Fast Forward with Linda Murphy, COO and Founder, Concierge Home Care

As COO and founder of Concierge Home Care, Linda Murphy leads an organization dedicated to improving the lives of seniors throughout Florida, assisting with the management of their illnesses while optimizing their healthy behaviors to allow them to remain in their homes for as long as possible.

Through the Fast Forward Series, Murphy shares insight into the next three years of in-home care, including the impact home-based care continues to make on society and the health care industry as a whole. By building the right team and creating a care delivery model that is considerate of patients’ physical and social needs, Murphy shares her outlook for achieving better outcomes and more patient satisfaction at a reduced cost of care.

HHCN: What was the path that led you to the founding of Concierge Home Care?

Murphy: I’m a nurse, first and foremost. I fell into home care after I did about 15 years as an ER nurse followed by a bout with cancer. When I was recovering from stage 3 breast cancer, I ran into a friend who owned a home care agency. She asked me to come work for her. That’s when I fell in love.

I built my career from the ground up, starting as a nurse out in the field then moving into a director role until I eventually ran a few offices. By the time I left Almost Family, I was running 31 offices across Florida before deciding to go out and do it on my own with a couple of wonderful partners and a mentor I had had for many years.

Where do you see yourself and your company in the next three years?

I see us as the largest provider in the Southeast. We’re known for our culture, quality, innovation and a mission of “caring for people that care for people.”

What do you think will be the most significant challenge for your company during that time?

Staffing is a big one. I think the demand for home care will only increase as our aging population increases. I think we’ve got to be very creative in our staffing models, which is why we are mapping out residency programs. We’ve been doing telehealth for several years, and I think we have to be considerate of working-from-home models so we meet the needs of our people. Culture is going to be one of the biggest factors to consider as we evolve because it is the foundation of who and what we are.

What do you see as the greatest source of health care disruption in that time period?

Consolidation is going to be a great source of disruption, but it can be positive or negative. Competition drives excellence and innovation so if you’re not growing, you’re dying. I want to make sure everyone has a voice and there’s collaboration. The key to answering the needs of our aging population is through that collaboration and hope that it doesn’t go away as consolidation occurs.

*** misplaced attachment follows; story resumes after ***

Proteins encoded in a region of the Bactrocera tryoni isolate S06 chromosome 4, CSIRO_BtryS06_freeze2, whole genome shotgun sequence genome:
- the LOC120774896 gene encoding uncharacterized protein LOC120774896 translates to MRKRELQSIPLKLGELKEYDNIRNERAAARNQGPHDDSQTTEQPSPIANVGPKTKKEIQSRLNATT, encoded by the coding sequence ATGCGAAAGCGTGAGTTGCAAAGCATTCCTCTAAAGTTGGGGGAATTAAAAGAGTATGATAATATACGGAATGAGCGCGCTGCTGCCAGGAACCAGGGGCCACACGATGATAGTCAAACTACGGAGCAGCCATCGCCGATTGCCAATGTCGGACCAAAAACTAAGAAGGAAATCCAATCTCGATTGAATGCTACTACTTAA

What do you see as the most exciting economic or bottom-line opportunity during that time?

COVID launched the home care industry forward from an awareness perspective. I think the public has gained a greater respect for the value we provide. During the pandemic, home care met patient challenges and needs at home. We expanded into more acute-care-at-home programs and even virtual care. We let everyone in the health care industry and society know just how essential home health care workers are, and we showed them what we can accomplish in the home.

What do you see as the greatest technological advancement on the horizon with respect to your business?

AI and integration are going to be key. If we can start to have more interoperable systems to connect hospitals, private duty, palliative care, home care and primary care physicians, we will be able to improve health outcomes across the board.

That could lead to less duplication of services and ensure we’re putting our money where it will have the greatest impact. If we could do a better job of integrating post-acute and primary care medicine along the way and improve communication between all those levels, it would positively affect everyone involved in the patient journey.

What will be the greatest social influence on the industry during this time?

It feels like we’re at the health care table, when previously we weren’t. My hope is that we’ll start to be viewed as a solution and not a cost center. I think we will also start to see them pay us fairly for what we do.

I’d love to see us recognize telehealth as a reimbursable option alongside our in-home visits because with the shortage of staff, we’ve been able to prove that it reduces the overall cost and increases our outcomes and patient satisfaction. We know that the population is aging. Let’s really consider some of the regulatory pieces that we have in place that prevent us from [expanding telehealth].

Complete the sentence. Three years from now, I hope care delivery will be …

More integrated, more holistic and considerate of the physical and the social needs of our patients. I think when we approach care that way, we’re going to get better outcomes, more patient satisfaction and reduce the overall cost of care.

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